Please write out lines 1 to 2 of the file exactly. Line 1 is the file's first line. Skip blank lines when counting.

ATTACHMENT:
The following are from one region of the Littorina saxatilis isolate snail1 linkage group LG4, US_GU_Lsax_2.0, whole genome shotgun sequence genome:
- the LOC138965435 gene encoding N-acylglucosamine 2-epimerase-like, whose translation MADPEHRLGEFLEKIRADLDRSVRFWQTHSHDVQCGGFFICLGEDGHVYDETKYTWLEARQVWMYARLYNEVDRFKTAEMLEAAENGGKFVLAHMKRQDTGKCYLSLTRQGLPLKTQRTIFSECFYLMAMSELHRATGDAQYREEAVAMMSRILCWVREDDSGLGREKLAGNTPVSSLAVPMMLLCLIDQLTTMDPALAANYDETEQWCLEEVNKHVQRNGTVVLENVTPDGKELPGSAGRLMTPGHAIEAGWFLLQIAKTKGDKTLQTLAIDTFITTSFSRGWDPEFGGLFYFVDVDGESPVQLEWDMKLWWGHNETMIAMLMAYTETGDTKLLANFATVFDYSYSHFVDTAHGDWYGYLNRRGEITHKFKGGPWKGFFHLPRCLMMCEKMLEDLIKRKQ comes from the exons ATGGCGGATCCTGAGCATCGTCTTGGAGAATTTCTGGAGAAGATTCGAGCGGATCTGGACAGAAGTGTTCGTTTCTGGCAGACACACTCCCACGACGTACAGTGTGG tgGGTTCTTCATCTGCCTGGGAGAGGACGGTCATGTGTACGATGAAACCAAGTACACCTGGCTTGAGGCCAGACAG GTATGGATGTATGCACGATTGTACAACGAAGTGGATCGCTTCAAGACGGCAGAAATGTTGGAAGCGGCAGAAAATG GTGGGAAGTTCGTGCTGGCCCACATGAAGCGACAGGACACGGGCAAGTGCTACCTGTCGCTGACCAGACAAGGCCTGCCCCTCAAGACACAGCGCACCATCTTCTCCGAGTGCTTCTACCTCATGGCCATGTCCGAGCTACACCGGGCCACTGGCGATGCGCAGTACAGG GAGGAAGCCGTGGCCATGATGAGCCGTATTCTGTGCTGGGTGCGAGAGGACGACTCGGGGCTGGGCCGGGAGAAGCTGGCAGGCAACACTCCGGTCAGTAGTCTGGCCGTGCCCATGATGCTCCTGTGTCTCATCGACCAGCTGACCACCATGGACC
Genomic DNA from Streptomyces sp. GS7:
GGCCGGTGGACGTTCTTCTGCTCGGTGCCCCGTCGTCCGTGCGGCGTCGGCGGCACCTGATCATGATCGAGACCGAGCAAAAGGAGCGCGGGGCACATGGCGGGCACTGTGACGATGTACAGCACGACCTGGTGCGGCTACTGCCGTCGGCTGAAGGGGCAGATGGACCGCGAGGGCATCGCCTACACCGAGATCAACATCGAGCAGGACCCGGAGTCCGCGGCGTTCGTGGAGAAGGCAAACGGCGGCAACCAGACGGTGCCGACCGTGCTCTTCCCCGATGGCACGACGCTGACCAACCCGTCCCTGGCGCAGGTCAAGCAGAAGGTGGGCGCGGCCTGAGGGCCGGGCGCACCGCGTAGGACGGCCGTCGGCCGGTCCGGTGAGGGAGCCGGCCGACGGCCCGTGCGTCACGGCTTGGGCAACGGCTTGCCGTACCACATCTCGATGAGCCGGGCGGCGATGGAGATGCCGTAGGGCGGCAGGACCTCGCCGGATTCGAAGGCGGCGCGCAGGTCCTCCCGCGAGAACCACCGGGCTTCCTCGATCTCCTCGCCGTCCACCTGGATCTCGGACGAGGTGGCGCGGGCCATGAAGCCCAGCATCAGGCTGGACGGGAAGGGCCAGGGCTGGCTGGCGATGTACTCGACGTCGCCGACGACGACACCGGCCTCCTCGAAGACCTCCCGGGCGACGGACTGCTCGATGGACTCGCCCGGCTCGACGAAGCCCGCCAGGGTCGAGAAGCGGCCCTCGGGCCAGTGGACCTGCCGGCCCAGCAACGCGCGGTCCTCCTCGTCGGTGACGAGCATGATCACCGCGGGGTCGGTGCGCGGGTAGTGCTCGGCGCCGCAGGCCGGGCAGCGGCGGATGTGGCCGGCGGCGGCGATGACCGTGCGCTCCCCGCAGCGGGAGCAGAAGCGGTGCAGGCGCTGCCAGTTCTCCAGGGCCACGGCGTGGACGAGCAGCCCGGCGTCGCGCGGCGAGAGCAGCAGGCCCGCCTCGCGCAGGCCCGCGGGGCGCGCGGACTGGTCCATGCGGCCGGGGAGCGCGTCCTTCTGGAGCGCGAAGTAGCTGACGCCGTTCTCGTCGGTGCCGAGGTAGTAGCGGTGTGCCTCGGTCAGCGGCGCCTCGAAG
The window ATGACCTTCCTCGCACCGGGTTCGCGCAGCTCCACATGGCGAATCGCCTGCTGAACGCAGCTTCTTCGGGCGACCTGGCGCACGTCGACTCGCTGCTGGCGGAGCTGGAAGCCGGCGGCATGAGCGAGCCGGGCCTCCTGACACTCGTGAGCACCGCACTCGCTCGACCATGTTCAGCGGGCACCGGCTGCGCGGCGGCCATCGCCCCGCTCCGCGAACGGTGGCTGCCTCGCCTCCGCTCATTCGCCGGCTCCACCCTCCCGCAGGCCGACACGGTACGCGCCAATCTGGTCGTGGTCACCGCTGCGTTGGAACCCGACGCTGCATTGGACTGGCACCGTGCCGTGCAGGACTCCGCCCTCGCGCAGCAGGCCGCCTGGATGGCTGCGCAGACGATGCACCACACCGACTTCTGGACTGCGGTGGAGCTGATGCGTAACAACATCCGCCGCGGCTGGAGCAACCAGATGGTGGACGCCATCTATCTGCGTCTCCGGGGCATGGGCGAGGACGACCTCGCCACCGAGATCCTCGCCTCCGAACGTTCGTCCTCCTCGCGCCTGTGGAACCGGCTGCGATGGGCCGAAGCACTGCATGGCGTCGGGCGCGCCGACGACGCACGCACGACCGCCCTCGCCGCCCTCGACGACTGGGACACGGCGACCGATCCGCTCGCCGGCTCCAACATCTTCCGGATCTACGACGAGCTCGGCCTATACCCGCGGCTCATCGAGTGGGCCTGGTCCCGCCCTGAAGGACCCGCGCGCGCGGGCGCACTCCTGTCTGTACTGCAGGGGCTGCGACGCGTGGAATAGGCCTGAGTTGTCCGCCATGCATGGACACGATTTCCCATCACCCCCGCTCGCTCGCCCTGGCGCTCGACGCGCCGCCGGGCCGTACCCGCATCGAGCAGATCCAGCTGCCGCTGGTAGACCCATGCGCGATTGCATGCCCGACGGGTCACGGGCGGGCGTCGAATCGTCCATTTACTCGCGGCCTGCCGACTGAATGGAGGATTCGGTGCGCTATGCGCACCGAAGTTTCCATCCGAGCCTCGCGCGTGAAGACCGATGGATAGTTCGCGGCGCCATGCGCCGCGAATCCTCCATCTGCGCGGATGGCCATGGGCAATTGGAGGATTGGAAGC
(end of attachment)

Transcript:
The following are from one region of the Littorina saxatilis isolate snail1 linkage group LG4, US_GU_Lsax_2.0, whole genome shotgun sequence genome:
- the LOC138965435 gene encoding N-acylglucosamine 2-epimerase-like, whose translation MADPEHRLGEFLEKIRADLDRSVRFWQTHSHDVQCGGFFICLGEDGHVYDETKYTWLEARQVWMYARLYNEVDRFKTAEMLEAAENGGKFVLAHMKRQDTGKCYLSLTRQGLPLKTQRTIFSECFYLMAMSELHRATGDAQYREEAVAMMSRILCWVREDDSGLGREKLAGNTPVSSLAVPMMLLCLIDQLTTMDPALAANYDETEQWCLEEVNKHVQRNGTVVLENVTPDGKELPGSAGRLMTPGHAIEAGWFLLQIAKTKGDKTLQTLAIDTFITTSFSRGWDPEFGGLFYFVDVDGESPVQLEWDMKLWWGHNETMIAMLMAYTETGDTKLLANFATVFDYSYSHFVDTAHGDWYGYLNRRGEITHKFKGGPWKGFFHLPRCLMMCEKMLEDLIKRKQ comes from the exons ATGGCGGATCCTGAGCATCGTCTTGGAGAATTTCTGGAGAAGATTCGAGCGGATCTGGACAGAAGTGTTCGTTTCTGGCAGACACACTCCCACGACGTACAGTGTGG tgGGTTCTTCATCTGCCTGGGAGAGGACGGTCATGTGTACGATGAAACCAAGTACACCTGGCTTGAGGCCAGACAG GTATGGATGTATGCACGATTGTACAACGAAGTGGATCGCTTCAAGACGGCAGAAATGTTGGAAGCGGCAGAAAATG GTGGGAAGTTCGTGCTGGCCCACATGAAGCGACAGGACACGGGCAAGTGCTACCTGTCGCTGACCAGACAAGGCCTGCCCCTCAAGACACAGCGCACCATCTTCTCCGAGTGCTTCTACCTCATGGCCATGTCCGAGCTACACCGGGCCACTGGCGATGCGCAGTACAGG GAGGAAGCCGTGGCCATGATGAGCCGTATTCTGTGCTGGGTGCGAGAGGACGACTCGGGGCTGGGCCGGGAGAAGCTGGCAGGCAACACTCCGGTCAGTAGTCTGGCCGTGCCCATGATGCTCCTGTGTCTCATCGACCAGCTGACCACCATGGACC